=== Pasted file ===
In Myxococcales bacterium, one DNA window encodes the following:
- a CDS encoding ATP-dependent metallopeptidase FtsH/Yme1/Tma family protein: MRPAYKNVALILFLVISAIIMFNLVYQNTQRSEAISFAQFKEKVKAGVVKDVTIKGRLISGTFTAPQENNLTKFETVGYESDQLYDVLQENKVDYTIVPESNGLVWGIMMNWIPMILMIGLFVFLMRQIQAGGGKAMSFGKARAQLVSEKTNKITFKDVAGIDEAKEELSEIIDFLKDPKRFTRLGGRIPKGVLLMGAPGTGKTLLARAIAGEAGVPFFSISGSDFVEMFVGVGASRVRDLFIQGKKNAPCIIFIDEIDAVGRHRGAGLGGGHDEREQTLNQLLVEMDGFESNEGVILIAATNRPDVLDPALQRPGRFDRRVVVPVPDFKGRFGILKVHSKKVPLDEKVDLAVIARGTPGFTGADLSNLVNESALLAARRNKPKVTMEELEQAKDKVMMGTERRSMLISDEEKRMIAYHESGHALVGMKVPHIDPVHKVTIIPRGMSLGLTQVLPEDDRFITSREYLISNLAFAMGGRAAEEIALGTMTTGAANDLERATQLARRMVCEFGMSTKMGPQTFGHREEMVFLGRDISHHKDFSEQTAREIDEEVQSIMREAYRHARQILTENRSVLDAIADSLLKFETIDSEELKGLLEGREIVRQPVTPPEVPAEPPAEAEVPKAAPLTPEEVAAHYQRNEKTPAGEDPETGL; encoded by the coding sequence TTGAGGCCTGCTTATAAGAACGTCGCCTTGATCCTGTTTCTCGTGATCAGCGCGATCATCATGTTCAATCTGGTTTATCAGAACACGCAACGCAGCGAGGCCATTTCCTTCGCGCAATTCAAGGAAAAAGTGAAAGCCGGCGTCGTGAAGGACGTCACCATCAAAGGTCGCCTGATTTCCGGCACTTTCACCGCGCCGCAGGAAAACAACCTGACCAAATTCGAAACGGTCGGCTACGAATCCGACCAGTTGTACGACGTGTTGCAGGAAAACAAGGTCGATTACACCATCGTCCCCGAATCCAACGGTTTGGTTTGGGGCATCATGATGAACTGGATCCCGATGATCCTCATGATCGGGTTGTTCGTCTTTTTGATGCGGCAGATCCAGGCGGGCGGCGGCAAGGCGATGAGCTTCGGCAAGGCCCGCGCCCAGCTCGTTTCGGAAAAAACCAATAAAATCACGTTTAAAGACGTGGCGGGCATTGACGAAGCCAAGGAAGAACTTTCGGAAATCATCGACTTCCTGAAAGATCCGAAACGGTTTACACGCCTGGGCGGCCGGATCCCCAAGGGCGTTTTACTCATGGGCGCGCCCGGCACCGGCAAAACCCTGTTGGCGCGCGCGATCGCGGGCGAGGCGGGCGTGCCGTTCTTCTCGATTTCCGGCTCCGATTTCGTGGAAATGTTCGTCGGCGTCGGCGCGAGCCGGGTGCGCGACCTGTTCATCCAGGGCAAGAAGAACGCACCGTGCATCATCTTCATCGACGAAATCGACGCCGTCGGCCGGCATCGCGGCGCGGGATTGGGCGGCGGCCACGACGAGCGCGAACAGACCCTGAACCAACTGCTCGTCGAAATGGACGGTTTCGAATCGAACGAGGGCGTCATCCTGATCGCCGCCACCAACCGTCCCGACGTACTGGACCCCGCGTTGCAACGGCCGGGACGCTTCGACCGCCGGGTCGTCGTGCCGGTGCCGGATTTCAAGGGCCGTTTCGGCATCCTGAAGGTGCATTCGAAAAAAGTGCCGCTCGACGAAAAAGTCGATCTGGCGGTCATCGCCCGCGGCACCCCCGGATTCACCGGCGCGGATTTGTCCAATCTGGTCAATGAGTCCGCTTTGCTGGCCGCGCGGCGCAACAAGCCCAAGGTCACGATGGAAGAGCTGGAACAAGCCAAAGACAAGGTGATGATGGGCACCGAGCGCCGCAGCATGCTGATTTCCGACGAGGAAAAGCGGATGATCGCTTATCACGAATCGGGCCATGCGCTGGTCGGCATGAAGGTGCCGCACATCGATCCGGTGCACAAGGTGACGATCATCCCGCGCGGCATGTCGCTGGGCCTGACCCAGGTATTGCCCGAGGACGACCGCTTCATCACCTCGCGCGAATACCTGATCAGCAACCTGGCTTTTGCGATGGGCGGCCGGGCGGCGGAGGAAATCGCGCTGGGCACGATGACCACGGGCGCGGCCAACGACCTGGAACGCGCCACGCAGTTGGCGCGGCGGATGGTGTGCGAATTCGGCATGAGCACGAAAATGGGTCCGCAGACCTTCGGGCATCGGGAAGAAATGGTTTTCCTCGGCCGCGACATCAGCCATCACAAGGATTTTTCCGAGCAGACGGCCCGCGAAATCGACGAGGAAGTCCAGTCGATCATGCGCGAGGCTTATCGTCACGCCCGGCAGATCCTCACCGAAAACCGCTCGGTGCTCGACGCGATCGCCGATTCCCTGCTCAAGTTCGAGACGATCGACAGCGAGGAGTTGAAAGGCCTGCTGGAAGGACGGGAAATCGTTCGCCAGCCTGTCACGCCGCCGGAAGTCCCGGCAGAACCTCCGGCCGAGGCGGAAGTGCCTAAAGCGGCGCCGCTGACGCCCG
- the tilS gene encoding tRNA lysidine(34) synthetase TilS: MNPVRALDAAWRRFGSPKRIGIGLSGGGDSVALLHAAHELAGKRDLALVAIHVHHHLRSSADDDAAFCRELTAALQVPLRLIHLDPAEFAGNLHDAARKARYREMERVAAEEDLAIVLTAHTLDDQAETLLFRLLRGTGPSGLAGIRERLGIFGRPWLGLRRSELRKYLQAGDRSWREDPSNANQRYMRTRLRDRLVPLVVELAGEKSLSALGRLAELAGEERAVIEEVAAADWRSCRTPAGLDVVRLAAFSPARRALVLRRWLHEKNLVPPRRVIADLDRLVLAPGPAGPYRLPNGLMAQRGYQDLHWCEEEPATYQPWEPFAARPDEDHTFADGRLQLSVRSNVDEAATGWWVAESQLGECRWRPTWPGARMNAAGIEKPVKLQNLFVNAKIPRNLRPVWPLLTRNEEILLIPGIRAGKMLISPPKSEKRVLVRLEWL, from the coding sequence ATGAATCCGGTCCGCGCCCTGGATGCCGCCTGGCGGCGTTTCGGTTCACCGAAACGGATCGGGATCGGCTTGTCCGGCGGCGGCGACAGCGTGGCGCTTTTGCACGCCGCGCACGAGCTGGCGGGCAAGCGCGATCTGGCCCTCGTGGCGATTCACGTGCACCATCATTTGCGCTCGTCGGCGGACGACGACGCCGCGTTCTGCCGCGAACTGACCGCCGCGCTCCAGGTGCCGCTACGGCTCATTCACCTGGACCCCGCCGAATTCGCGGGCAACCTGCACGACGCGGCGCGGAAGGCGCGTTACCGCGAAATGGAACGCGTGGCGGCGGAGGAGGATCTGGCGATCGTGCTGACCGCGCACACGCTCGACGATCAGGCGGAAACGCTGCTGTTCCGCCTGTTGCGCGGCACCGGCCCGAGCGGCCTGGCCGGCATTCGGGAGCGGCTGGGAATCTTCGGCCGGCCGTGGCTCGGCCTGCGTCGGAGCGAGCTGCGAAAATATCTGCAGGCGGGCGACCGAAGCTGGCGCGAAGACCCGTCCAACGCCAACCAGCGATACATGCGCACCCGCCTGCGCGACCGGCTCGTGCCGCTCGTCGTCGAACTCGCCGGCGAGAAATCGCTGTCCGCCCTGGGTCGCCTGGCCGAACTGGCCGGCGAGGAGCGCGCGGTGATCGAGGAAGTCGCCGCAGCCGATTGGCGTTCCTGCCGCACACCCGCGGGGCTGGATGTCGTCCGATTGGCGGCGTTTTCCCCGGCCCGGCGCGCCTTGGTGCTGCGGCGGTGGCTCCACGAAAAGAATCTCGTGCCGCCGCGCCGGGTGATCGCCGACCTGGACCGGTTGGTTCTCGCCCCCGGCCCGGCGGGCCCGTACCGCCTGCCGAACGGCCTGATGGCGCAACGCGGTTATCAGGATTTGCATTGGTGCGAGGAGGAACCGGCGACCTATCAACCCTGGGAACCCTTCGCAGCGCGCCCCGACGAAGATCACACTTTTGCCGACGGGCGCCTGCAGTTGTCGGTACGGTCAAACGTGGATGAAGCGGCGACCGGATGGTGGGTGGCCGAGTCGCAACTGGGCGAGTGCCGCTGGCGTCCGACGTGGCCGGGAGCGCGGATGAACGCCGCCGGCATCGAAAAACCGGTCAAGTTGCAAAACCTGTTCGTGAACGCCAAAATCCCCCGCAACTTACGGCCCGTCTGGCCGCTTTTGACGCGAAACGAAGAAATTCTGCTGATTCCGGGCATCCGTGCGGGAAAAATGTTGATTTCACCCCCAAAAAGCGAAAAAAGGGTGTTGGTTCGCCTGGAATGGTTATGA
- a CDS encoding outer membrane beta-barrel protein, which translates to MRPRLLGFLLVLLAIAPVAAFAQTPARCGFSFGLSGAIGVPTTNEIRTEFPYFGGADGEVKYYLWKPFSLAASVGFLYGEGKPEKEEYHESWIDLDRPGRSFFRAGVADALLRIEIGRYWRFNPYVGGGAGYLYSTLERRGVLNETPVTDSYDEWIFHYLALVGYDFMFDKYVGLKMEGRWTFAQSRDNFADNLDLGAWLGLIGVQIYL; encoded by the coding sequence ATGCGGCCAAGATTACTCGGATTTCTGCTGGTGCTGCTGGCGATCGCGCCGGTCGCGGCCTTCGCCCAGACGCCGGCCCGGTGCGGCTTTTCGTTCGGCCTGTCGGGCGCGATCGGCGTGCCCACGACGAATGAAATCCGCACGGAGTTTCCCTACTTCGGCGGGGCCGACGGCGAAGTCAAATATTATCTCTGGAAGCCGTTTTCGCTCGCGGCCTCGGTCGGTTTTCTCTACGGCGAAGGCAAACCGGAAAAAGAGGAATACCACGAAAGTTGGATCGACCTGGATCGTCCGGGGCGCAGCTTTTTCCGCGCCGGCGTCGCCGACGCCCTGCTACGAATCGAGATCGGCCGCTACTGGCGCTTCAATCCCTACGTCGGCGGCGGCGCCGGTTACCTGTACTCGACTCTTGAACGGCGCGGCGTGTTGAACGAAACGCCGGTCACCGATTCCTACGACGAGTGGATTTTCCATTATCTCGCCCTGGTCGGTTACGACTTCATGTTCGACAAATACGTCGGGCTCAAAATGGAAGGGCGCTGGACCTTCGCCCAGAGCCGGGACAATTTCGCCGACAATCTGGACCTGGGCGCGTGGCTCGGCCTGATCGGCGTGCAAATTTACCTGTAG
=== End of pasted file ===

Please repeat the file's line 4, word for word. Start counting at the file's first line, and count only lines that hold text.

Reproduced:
- a CDS encoding outer membrane beta-barrel protein, which translates to MRPRLLGFLLVLLAIAPVAAFAQTPARCGFSFGLSGAIGVPTTNEIRTEFPYFGGADGEVKYYLWKPFSLAASVGFLYGEGKPEKEEYHESWIDLDRPGRSFFRAGVADALLRIEIGRYWRFNPYVGGGAGYLYSTLERRGVLNETPVTDSYDEWIFHYLALVGYDFMFDKYVGLKMEGRWTFAQSRDNFADNLDLGAWLGLIGVQIYL; encoded by the coding sequence ATGCGGCCAAGATTACTCGGATTTCTGCTGGTGCTGCTGGCGATCGCGCCGGTCGCGGCCTTCGCCCAGACGCCGGCCCGGTGCGGCTTTTCGTTCGGCCTGTCGGGCGCGATCGGCGTGCCCACGACGAATGAAATCCGCACGGAGTTTCCCTACTTCGGCGGGGCCGACGGCGAAGTCAAATATTATCTCTGGAAGCCGTTTTCGCTCGCGGCCTCGGTCGGTTTTCTCTACGGCGAAGGCAAACCGGAAAAAGAGGAATACCACGAAAGTTGGATCGACCTGGATCGTCCGGGGCGCAGCTTTTTCCGCGCCGGCGTCGCCGACGCCCTGCTACGAATCGAGATCGGCCGCTACTGGCGCTTCAATCCCTACGTCGGCGGCGGCGCCGGTTACCTGTACTCGACTCTTGAACGGCGCGGCGTGTTGAACGAAACGCCGGTCACCGATTCCTACGACGAGTGGATTTTCCATTATCTCGCCCTGGTCGGTTACGACTTCATGTTCGACAAATACGTCGGGCTCAAAATGGAAGGGCGCTGGACCTTCGCCCAGAGCCGGGACAATTTCGCCGACAATCTGGACCTGGGCGCGTGGCTCGGCCTGATCGGCGTGCAAATTTACCTGTAG